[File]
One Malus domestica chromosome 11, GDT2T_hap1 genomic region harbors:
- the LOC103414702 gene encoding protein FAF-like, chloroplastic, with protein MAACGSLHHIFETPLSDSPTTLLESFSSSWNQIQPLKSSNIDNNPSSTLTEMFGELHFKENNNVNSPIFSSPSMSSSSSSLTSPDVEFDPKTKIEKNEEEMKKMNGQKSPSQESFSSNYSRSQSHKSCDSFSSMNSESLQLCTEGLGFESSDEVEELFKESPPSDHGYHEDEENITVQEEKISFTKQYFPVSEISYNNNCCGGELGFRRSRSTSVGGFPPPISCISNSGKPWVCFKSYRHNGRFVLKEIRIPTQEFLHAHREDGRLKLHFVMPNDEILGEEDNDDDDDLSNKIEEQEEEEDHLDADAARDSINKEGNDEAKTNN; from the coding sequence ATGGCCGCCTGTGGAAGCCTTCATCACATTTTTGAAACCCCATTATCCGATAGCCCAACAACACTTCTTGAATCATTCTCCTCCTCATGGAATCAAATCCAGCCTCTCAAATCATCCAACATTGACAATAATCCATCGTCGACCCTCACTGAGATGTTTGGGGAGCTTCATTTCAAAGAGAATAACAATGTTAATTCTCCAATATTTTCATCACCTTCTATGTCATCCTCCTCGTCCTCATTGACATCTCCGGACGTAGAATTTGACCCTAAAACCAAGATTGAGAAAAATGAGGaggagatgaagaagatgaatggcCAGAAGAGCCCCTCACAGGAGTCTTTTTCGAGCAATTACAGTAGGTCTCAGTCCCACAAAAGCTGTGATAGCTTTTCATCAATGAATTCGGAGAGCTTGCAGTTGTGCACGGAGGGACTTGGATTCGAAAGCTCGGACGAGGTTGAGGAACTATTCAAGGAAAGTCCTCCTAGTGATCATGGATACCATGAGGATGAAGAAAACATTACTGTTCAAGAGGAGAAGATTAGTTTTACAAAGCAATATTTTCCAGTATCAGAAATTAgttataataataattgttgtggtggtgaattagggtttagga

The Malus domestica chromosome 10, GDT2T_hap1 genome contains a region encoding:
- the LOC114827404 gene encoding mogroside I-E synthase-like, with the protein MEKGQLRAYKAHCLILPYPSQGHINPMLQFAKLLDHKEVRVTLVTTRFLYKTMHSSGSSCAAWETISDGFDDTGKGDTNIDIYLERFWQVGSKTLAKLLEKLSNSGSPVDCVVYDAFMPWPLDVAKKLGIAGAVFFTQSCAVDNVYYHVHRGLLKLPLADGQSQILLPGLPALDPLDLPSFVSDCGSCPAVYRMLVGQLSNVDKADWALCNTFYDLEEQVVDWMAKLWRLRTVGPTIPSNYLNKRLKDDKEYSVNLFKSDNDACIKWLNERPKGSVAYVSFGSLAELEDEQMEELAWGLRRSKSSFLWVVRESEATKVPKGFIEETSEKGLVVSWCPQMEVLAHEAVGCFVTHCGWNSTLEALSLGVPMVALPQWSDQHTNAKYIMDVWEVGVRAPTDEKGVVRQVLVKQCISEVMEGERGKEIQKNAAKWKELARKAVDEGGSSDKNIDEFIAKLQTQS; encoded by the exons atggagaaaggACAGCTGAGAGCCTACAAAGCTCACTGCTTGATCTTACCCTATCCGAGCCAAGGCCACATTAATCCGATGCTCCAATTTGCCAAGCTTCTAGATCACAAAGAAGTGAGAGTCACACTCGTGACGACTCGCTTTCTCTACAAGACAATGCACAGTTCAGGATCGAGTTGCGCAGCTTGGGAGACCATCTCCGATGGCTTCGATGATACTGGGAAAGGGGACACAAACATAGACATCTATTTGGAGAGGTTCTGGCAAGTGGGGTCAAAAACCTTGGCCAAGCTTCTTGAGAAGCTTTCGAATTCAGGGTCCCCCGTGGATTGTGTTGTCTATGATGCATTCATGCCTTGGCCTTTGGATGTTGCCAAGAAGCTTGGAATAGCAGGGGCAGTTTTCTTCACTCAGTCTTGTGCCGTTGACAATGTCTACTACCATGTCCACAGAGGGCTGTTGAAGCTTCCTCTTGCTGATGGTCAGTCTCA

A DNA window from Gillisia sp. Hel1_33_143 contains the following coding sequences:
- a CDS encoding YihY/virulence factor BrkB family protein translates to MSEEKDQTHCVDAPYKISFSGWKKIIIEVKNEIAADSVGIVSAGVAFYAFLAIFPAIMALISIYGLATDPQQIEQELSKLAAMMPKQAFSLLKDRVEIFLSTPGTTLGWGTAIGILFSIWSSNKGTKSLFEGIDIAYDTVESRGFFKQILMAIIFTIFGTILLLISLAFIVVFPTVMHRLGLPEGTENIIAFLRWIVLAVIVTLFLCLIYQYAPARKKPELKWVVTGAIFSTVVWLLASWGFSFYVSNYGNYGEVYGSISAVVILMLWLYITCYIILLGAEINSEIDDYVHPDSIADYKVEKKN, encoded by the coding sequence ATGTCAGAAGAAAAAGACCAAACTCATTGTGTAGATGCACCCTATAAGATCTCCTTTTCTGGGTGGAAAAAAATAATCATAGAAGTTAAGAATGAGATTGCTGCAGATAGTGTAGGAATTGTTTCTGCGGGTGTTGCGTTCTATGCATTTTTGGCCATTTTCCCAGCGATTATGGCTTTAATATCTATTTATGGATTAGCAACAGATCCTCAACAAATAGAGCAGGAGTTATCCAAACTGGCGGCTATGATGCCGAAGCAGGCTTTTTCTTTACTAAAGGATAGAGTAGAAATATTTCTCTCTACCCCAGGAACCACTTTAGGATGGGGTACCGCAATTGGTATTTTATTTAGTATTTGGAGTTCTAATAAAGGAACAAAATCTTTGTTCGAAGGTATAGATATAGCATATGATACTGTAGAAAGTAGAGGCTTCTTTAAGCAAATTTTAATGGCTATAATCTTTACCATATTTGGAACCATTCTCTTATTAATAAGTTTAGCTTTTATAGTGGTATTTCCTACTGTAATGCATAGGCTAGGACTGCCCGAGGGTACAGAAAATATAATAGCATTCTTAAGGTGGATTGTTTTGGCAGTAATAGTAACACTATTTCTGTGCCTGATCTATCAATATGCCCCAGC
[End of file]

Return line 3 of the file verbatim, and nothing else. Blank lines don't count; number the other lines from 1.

The Malus domestica chromosome 10, GDT2T_hap1 genome contains a region encoding: